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Time to Rework Noxious-Weed Laws

Revamping outdated laws could protect farmers and citizens

Towering over soybeans, producing nearly one million seeds and decimating yields in its wake, palmer amaranth stares at you from your neighbor’s field. For now, your soybeans are safe, but with each passing season one weed turns into hundreds, thousands, until finally seeds move across the fence into your fields. 

Talking to your neighbors about weed control hasn’t resulted in action on their part. Are there other measures you can take before their weed problem becomes yours?

There might be, but noxious-weed laws need to be updated and enforced.

“The intent of the noxious-weed laws is to protect responsible landowners from ones who just don’t care,” says Bob Hartzler, Iowa State University Extension weed scientist. 

Stemming from the Plant Protection Act of 2000, the U.S. government designates specific plants as “noxious.” The federal law is aimed at preventing the introduction of weeds not yet found in the U.S. while state laws target weeds already here.

At the federal level, noxious-weed laws are current. Many weed scientists want to see states update noxious-weed laws to slow the spread of devastating weeds, such as palmer amaranth.

“Each state is going to potentially have different species on their list,” says Aaron Hager, University of Illinois associate professor of weed science. “The last time I saw a change on our list was when the state added kudzu over 10 years ago.”

Adding a plant to the list is no simple task—states must go through their legislatures and prove the plant is a detriment to natural or agricultural areas. By the time scientists can prove a weed is causing problems it has often spread to the point control is difficult, if not impossible.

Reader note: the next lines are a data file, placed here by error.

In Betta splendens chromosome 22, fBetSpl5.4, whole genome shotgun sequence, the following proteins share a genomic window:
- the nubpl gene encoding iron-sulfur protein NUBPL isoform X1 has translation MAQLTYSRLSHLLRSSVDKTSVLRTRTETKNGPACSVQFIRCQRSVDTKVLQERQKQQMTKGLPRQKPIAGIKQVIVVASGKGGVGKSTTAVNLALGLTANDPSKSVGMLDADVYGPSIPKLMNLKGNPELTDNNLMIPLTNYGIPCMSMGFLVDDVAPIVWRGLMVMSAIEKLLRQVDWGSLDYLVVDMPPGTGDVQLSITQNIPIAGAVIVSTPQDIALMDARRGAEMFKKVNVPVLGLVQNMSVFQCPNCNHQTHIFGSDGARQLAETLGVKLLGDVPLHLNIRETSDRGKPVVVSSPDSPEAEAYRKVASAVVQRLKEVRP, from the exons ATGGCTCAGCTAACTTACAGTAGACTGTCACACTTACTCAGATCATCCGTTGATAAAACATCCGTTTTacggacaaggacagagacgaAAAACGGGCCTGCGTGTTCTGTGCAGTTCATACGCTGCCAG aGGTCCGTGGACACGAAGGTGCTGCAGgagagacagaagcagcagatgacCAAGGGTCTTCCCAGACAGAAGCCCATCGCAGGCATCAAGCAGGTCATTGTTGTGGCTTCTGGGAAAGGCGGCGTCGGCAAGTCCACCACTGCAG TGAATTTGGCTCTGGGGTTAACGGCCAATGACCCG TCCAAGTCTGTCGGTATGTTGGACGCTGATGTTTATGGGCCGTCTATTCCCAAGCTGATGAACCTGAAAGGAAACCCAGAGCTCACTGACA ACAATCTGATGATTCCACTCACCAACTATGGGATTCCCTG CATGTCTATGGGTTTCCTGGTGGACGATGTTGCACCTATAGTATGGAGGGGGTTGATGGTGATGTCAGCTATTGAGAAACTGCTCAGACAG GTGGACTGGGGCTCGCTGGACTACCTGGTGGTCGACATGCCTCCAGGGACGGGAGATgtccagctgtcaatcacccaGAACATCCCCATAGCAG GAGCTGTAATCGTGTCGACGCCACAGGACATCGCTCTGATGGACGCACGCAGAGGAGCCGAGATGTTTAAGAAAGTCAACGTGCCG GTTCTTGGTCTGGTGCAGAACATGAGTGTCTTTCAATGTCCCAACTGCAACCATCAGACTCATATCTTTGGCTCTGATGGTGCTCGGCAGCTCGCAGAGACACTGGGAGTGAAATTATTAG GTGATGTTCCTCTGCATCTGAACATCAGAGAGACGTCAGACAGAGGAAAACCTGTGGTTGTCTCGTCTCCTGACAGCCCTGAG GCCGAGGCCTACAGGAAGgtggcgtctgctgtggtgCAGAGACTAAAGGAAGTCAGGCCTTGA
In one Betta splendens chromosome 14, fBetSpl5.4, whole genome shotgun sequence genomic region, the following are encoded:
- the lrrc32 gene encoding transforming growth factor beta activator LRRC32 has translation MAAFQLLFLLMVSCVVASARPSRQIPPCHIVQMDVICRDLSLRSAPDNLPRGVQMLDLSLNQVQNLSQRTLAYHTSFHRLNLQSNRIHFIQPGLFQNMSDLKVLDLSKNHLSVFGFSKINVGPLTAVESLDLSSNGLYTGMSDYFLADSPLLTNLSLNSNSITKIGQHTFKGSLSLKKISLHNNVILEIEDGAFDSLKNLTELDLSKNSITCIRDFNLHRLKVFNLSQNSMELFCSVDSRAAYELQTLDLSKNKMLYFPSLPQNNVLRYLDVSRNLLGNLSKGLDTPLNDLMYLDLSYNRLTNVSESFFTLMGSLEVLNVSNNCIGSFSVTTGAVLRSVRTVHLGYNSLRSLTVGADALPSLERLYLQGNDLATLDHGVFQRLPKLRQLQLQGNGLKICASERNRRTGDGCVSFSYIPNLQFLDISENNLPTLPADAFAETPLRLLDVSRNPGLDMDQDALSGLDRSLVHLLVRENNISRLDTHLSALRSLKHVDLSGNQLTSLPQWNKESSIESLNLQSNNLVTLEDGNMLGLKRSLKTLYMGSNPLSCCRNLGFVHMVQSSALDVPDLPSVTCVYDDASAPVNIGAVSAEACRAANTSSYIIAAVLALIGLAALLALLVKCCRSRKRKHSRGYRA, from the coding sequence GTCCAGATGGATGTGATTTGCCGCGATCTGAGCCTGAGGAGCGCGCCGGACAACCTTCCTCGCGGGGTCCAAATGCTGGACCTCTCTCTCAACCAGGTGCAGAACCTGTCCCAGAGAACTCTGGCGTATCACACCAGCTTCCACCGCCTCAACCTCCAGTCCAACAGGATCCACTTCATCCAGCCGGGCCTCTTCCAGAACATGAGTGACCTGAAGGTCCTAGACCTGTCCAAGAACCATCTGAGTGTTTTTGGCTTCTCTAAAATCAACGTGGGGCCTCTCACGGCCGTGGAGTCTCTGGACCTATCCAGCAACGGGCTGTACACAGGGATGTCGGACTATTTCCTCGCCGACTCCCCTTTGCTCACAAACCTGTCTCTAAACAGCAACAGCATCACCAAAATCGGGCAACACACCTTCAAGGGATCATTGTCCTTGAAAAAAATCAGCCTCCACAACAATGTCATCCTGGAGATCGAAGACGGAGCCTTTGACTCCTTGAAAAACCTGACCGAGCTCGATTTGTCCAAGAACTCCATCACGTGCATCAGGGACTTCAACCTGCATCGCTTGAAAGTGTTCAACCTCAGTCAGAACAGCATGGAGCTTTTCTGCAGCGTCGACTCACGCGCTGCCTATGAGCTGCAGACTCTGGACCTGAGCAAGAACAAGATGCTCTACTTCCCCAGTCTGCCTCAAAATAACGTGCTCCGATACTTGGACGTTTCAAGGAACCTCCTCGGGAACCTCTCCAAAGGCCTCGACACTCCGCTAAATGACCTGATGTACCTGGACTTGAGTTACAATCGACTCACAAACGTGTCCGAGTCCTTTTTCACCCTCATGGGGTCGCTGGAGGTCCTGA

“If laws were up to date, each county’s weed commissioner could put pressure to eradicate the population and eliminate it from the county,” Hartzler says.

Updating the laws isn’t the only obstacle: “There is very little enforcement because there is little funding,” Hager says, speaking specifically for Illinois. Other weed experts express similar frustration.

Many counties don’t have a weed commissioner or group focused on weed control. When that’s the case, individuals have to convince the county a weed is a big enough issue to take action, he adds.

Until noxious-weed laws are updated, re-examined and funded, farmers might need to take matters into their own hands.

“We know from surveys, farmer-to-farmer communication is one of the most effective ways to get information out,” says Kevin Bradley, University of Missouri Extension weed scientist. “Make a pact with one another to not let certain weeds spread.”

Peer pressure could prove to be a valuable tool for farmers in areas struggling to slow the spread of resistant or hard-to-control weeds. Talk to your neighbors—and not just the ones with weed problems. If more than one person puts pressure on a farmer with out-of-control weeds, he or she might be more likely to take action.

Take some time to explore whether there are noxious-weed laws for your county and state. Does your county have a weed commissioner? Find out how to enforce responsible weed management and preserve the yield potential in your fields. 

 

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